He's kind of like Heath Ledger's Joker, he even tells us he's making it up as he goes along when he shoots the mayor. Yet he is able to formulate and execute longterm plans.

-MacNee/Tibbett: he's not quite Steed, he's older and fatter and wheezing, and Steed would never have put up with Bond's abuse without getting in a much wittier putdown of his own.
The first time I watched this, I didn't recognise Tibbet was the former John Steed and wondered why the character was dominating the first half of the movie and stealing laughs. Usually these expert-types get one line in M's office then they disappear, but this one goes on the mission with our hero. I think you have to be in on the joke to appreciate his scenes.

-Barry's back.

-Gogol's back, and he gives Bond a medal. He gets more lines than M.

-geology based scheme. similar to fracking actually, which we now know causes earthquakes. Regardless of how many microchips would have got lost, there is a concentration of top tech talent in that valley who would have died in the flood, changing the course of the economy as we know it today.

-bits of three Gardner books get adapted, unofficially, so that nice.

-Fleming's story might have got chucked, but I'm now convinced the stable scenes are a loose adaptation of the Saratoga chapters from Diamonds are Forever. In Fleming's book, the Spangs substituted a much better horse (a ringer) to manipulate the betting results, and Leiter was independently investigating when Bond showed up. In this film, Zorin is injecting horses from inferior bloodlines with steroids to win races they had been predicted to lose, and Tibbett has been independently investigating.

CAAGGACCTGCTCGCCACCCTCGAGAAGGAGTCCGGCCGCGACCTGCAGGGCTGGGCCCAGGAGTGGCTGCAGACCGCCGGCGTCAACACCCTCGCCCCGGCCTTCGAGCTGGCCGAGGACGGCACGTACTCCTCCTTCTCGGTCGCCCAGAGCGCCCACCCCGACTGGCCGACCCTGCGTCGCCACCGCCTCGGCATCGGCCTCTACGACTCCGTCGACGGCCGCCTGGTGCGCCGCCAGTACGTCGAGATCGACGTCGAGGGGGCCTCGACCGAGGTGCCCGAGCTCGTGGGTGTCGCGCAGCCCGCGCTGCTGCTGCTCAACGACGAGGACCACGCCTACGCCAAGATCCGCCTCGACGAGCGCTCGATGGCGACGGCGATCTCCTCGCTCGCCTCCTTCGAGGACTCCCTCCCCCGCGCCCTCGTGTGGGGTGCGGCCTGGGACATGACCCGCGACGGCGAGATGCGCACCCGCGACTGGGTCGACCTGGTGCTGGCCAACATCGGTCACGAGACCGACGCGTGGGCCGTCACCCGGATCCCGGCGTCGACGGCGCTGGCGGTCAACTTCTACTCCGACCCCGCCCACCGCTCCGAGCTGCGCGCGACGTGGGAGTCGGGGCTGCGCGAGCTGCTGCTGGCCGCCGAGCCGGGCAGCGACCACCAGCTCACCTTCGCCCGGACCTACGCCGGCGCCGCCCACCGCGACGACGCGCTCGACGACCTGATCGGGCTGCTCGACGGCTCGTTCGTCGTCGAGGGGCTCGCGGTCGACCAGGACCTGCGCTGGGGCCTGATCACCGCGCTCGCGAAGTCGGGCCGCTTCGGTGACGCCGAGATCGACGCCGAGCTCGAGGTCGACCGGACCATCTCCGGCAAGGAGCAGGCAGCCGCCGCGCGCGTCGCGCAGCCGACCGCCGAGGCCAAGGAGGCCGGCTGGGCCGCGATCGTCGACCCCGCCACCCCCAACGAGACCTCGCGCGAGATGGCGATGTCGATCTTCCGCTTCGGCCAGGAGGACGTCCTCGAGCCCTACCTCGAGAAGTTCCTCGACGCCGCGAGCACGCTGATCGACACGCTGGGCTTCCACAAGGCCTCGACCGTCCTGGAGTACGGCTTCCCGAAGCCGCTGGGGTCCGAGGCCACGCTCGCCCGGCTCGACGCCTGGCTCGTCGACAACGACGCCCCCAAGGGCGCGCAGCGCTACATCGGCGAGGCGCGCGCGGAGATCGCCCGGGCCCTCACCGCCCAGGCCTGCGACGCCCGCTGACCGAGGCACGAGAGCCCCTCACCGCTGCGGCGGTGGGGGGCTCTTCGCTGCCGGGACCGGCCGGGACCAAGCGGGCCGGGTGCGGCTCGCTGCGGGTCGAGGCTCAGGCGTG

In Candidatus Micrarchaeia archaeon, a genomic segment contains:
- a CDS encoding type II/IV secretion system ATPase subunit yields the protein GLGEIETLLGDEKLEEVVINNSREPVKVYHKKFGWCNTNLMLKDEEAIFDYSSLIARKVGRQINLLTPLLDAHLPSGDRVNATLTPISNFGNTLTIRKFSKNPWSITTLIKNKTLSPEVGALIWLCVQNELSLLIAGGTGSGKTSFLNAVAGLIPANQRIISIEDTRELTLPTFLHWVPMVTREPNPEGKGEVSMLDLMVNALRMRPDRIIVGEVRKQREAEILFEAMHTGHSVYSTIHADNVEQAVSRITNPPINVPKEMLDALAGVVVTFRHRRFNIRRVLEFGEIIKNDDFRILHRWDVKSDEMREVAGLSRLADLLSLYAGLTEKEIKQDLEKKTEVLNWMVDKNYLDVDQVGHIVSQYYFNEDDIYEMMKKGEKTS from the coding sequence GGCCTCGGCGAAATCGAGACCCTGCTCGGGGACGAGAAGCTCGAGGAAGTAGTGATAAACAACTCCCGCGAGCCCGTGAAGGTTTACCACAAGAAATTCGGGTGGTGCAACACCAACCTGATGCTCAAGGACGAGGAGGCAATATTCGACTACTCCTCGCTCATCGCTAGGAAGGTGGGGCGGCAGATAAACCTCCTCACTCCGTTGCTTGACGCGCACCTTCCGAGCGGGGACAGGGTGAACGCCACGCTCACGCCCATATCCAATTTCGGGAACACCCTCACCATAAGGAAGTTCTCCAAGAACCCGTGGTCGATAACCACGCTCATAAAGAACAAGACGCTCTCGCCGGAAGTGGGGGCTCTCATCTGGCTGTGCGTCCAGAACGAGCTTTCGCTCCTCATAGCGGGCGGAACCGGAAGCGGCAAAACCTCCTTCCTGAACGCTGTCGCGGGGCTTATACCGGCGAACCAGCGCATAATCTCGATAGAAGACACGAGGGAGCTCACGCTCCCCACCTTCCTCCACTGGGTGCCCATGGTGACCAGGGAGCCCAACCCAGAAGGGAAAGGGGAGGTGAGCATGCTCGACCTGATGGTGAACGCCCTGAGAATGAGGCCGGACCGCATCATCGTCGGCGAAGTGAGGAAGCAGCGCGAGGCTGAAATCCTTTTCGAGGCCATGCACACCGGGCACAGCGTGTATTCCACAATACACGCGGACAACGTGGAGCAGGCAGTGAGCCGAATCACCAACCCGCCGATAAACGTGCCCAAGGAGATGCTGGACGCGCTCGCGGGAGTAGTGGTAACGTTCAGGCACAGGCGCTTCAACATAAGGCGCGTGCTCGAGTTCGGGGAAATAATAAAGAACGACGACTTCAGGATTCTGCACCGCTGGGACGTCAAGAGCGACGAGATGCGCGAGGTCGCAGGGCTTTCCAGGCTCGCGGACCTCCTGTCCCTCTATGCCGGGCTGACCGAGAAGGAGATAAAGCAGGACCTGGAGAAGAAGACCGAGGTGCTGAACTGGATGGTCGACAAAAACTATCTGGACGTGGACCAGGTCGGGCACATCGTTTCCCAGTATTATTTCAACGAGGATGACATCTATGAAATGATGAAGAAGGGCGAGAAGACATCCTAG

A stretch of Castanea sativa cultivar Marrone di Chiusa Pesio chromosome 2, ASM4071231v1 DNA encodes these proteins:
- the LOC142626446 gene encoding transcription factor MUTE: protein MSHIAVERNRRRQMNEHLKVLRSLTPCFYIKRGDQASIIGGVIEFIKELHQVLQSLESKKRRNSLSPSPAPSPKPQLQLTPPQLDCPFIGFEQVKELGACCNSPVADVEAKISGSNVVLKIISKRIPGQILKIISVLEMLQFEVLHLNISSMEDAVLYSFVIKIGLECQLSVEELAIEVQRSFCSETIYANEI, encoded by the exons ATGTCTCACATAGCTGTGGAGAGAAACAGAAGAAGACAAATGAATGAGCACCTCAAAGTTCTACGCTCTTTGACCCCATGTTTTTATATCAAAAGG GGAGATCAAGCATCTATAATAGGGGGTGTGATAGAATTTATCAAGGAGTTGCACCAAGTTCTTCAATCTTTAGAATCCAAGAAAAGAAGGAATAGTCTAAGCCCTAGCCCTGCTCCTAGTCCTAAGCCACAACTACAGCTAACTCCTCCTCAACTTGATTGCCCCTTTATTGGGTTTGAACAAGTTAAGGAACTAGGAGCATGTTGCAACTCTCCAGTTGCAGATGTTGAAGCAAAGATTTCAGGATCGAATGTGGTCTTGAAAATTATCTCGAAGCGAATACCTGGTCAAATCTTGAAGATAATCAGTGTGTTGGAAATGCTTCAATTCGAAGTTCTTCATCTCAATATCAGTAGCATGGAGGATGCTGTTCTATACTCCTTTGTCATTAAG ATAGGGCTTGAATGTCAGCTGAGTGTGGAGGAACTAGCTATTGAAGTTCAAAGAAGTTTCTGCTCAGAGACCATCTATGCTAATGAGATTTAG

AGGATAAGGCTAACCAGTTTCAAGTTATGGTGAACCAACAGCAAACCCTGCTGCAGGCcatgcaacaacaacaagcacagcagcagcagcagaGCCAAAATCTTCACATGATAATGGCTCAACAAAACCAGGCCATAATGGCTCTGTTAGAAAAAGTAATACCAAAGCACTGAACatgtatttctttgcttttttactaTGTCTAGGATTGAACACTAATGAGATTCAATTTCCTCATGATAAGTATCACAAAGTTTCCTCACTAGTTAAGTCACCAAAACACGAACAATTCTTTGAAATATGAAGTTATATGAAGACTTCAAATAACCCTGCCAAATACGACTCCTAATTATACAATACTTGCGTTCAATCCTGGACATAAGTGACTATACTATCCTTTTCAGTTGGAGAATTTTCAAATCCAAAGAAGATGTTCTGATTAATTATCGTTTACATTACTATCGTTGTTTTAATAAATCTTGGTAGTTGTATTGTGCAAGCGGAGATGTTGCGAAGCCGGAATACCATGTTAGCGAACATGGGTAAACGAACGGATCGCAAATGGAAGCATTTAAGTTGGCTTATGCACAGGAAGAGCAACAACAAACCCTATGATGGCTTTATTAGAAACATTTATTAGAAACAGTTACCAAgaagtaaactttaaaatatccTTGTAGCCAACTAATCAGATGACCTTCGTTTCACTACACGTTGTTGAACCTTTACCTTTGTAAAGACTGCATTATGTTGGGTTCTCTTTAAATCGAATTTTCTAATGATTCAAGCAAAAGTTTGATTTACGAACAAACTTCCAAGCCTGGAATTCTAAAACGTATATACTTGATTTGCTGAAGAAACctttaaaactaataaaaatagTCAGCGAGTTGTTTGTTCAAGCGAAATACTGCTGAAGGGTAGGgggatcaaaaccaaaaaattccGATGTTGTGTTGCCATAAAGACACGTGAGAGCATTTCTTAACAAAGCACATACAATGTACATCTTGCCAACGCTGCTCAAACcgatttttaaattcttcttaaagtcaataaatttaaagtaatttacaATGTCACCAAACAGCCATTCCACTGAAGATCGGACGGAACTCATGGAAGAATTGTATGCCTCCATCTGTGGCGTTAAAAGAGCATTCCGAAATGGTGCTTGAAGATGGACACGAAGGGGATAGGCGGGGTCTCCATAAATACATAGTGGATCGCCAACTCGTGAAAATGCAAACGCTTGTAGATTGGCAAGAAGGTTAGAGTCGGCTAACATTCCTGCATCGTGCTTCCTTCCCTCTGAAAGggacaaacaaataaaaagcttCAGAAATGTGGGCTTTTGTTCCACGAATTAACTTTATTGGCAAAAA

That's at least as close as most of the official Fleming adaptations during the Moore era.
Also there's one scene almost identical to Goldfinger (in the book, the hood who walks out of the meeting is said to have fallen down a flight of stairs, and so did his bodyguard), and I think the quiche may be an adaptation of the Scrambled Eggs recipe from 007 in New York, updated to the 1980s.